Hydrangeas in Minnesota: Types, Pruning Tips & Winter Care
Hydrangeas are popular deciduous flowering shrubs grown in many parts of the United States, including Minnesota, and there is a wide range of species and cultivars from which to choose.
When growing hydrangeas in Minnesota, it is important to select varieties that are winter hardy in your part of the state. According to the Arbor Day Foundation, Minnesota falls within U.S. Department of Agriculture plant hardiness zones 3 to 5, with the northern part of the state having a colder climate than the southern regions.
This guide will take a look at some of the different varieties of cold-hardy hydrangeas, as well as provide helpful information on how to best care for them to ensure their survival through the harsh winter season.
Types of Hydrangeas for Minnesota
If you live in southern Minnesota, which falls in USDA zone 5, you can consider growing the popular bigleaf hydrangea (Hydrangea macrophylla). The color of the bigleaf hydrangea's flowers is determined by the pH of the soil. The blooms will be blue in soil that is acidic and pink in soil that is alkaline.
The oakleaf hydrangea (Hydrangea quercifolia) is also an option in the southern parts of the state, though the Missouri Botanical Garden notes that both of these species need winter protection in zone 5.
If you are located in the northern parts of the state, consider growing the panicle hydrangea (Hydrangea paniculata) or the smooth hydrangea (Hydrangea arborescens). Panicle and smooth hydrangeas produce white flowers, but you'll find cultivars in other colors. Both of these species are hardy to zone 3, according to the Missouri Botanical Garden, which makes them some of the hardiest hydrangeas you'll find. If you are looking to plant a vine, plant climbing hydrangeas (Hydrangea anomala subsp. petriolaris), which are hardy to zone 4.
When Do Hydrangeas Bloom in Minnesota?
Hydrangeas are summer-blooming plants, with most species blooming between July and September. However, in some cases, bigleaf and oakleaf hydrangeas in cold climates like that of Minnesota may not bloom at all in some years as a result of winter temperatures.
Hydrangeas also prefer to grow in part shade, and flowering may be reduced and the bloom period cut short if the plants are exposed to too much sun. With adequate moisture, however, hydrangeas can do well in full sun.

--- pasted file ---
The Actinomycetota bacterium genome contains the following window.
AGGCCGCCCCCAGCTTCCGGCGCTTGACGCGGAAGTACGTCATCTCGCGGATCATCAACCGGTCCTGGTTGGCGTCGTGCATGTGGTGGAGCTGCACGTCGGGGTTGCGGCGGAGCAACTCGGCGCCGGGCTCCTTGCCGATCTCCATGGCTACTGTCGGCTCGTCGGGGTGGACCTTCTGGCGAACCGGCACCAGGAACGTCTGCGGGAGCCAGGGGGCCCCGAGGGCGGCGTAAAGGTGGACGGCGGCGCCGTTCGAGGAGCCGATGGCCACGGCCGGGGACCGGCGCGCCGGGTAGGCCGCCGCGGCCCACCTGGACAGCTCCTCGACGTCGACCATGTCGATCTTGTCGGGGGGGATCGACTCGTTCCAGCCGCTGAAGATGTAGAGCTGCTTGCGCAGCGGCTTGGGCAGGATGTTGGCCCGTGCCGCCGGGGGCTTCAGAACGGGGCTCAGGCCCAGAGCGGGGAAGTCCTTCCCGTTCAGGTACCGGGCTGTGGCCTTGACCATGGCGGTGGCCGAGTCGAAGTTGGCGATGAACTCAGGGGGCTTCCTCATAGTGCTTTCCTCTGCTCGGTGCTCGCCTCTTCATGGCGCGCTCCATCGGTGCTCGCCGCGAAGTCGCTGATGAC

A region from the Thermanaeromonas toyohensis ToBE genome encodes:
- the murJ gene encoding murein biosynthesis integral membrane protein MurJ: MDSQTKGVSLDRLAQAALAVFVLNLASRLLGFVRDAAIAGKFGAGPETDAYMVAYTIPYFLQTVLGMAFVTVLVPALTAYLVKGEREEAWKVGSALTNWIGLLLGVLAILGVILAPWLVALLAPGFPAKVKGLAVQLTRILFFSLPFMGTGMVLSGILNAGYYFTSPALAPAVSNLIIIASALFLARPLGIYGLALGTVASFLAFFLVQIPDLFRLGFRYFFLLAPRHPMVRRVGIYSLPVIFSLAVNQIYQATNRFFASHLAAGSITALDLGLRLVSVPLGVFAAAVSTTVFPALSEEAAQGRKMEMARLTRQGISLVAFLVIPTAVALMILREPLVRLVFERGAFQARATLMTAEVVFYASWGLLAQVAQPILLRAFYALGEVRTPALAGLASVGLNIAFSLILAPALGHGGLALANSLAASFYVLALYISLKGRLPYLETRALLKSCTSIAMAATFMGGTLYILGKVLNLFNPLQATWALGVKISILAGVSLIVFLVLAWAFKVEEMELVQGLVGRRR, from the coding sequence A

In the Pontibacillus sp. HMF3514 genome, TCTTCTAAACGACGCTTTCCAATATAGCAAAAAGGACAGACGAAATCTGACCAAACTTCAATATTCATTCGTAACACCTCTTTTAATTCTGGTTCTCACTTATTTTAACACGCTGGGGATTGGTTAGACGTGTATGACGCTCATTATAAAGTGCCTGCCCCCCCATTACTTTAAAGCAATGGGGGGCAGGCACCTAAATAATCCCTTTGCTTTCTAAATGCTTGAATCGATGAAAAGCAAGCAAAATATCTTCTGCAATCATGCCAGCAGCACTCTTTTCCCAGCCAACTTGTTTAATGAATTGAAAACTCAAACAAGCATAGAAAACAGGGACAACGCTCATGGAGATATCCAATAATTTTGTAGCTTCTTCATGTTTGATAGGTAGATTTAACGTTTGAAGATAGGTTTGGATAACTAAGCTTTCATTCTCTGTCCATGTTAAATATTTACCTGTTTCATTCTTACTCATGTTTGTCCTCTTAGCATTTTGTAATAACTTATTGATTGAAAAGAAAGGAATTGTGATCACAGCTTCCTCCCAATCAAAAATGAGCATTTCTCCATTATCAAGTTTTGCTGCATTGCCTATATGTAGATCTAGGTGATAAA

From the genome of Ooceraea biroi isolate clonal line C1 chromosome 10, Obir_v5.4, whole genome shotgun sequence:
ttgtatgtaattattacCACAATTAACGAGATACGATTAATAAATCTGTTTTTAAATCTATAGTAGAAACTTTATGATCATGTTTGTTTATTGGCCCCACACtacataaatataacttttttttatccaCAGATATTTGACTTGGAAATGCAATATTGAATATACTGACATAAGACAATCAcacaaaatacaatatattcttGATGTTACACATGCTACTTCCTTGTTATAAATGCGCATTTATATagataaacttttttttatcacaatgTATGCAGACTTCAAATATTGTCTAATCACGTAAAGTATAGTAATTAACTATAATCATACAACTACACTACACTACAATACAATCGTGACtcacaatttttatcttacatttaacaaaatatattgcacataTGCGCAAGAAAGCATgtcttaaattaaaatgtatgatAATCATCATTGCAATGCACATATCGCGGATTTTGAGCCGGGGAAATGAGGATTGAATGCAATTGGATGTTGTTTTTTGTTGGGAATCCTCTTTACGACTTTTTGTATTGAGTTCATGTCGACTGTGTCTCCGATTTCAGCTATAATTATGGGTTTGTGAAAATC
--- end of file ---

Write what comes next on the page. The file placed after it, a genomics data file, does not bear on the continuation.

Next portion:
Pruning Hydrangeas in Minnesota
Hydrangeas often need to be pruned to look their best. Some hydrangeas, including the bigleaf and oakleaf hydrangeas, bloom on the previous year's wood, called old wood. These species should be pruned right after they are finished flowering. If you prune after new buds are set, you won't have flowers the following spring. You should, however, prune out any branches that suffer winter injury.
Pruning hydrangeas in fall is possible if you are growing species that bloom on the current year's wood, referred to as new wood. The smooth and panicle hydrangeas are examples of species that bloom on new wood. They can be cut all the way down to the ground during the winter to rejuvenate the plant. The climbing hydrangea rarely requires pruning.
Hydrangea Minnesota Winter Care
Because they produce flowers on old wood, if you are growing bigleaf or oakleaf hydrangeas in Minnesota, you will want to provide winter care to make sure that the shrub's flower buds survive until spring. The Missouri Botanical Garden recommends wrapping hydrangea shrubs in burlap or surrounding them with chicken wire and filling the space with a layer of leaves or straw 8 to 12 inches thick.
It is also a good idea to grow your hydrangeas where they will be protected from harsh winter winds. The University of Minnesota Extension also recommends surrounding your hydrangea shrubs with hardware cloth or wire fencing during the winter months to keep rabbits from munching on the branches.
- Arbor Day Foundation: Hardiness Zone Map
- Missouri Botanical Garden: Hydrangea quercifolia
- Missouri Botanical Garden: Hydrangea paniculata
- University of Minnesota Extension: Pruning Hydrangeas for Best Bloom
- Missouri Botanical Garden: Hydrangea anomala subsp. petiolaris
- Missouri Botanical Garden: Hydrangea macrophylla
- Missouri Botanical Garden: Hydrangea arborescens
Since beginning her career as a professional journalist in 2007, Nathalie Alonso has covered a myriad of topics, including arts, culture and travel, for newspapers and magazines in New York City. She holds a B.A. in American Studies from Columbia University and lives in Queens with her two cats.